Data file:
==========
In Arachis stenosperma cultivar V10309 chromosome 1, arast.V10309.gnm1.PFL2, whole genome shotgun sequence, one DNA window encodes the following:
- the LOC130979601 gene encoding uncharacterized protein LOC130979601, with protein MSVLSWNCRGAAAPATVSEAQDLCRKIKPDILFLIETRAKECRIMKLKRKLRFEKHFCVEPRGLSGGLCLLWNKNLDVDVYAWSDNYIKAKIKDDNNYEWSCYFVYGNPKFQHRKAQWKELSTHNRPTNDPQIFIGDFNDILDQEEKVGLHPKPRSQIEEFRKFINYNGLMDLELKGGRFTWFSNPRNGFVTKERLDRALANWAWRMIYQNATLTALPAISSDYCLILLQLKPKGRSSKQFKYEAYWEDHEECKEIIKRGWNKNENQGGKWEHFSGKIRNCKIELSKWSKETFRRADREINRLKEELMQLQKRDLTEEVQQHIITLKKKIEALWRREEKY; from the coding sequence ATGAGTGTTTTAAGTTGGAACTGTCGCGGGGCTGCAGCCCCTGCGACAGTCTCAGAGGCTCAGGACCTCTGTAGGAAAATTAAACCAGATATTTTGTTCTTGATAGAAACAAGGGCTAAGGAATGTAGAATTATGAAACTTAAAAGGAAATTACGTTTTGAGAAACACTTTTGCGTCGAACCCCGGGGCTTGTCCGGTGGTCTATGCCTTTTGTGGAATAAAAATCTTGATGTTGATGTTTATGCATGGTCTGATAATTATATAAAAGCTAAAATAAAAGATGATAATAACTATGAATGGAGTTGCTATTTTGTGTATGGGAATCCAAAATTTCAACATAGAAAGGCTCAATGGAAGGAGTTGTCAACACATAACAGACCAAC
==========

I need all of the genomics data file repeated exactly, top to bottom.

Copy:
In Arachis stenosperma cultivar V10309 chromosome 1, arast.V10309.gnm1.PFL2, whole genome shotgun sequence, one DNA window encodes the following:
- the LOC130979601 gene encoding uncharacterized protein LOC130979601, with protein MSVLSWNCRGAAAPATVSEAQDLCRKIKPDILFLIETRAKECRIMKLKRKLRFEKHFCVEPRGLSGGLCLLWNKNLDVDVYAWSDNYIKAKIKDDNNYEWSCYFVYGNPKFQHRKAQWKELSTHNRPTNDPQIFIGDFNDILDQEEKVGLHPKPRSQIEEFRKFINYNGLMDLELKGGRFTWFSNPRNGFVTKERLDRALANWAWRMIYQNATLTALPAISSDYCLILLQLKPKGRSSKQFKYEAYWEDHEECKEIIKRGWNKNENQGGKWEHFSGKIRNCKIELSKWSKETFRRADREINRLKEELMQLQKRDLTEEVQQHIITLKKKIEALWRREEKY; from the coding sequence ATGAGTGTTTTAAGTTGGAACTGTCGCGGGGCTGCAGCCCCTGCGACAGTCTCAGAGGCTCAGGACCTCTGTAGGAAAATTAAACCAGATATTTTGTTCTTGATAGAAACAAGGGCTAAGGAATGTAGAATTATGAAACTTAAAAGGAAATTACGTTTTGAGAAACACTTTTGCGTCGAACCCCGGGGCTTGTCCGGTGGTCTATGCCTTTTGTGGAATAAAAATCTTGATGTTGATGTTTATGCATGGTCTGATAATTATATAAAAGCTAAAATAAAAGATGATAATAACTATGAATGGAGTTGCTATTTTGTGTATGGGAATCCAAAATTTCAACATAGAAAGGCTCAATGGAAGGAGTTGTCAACACATAACAGACCAAC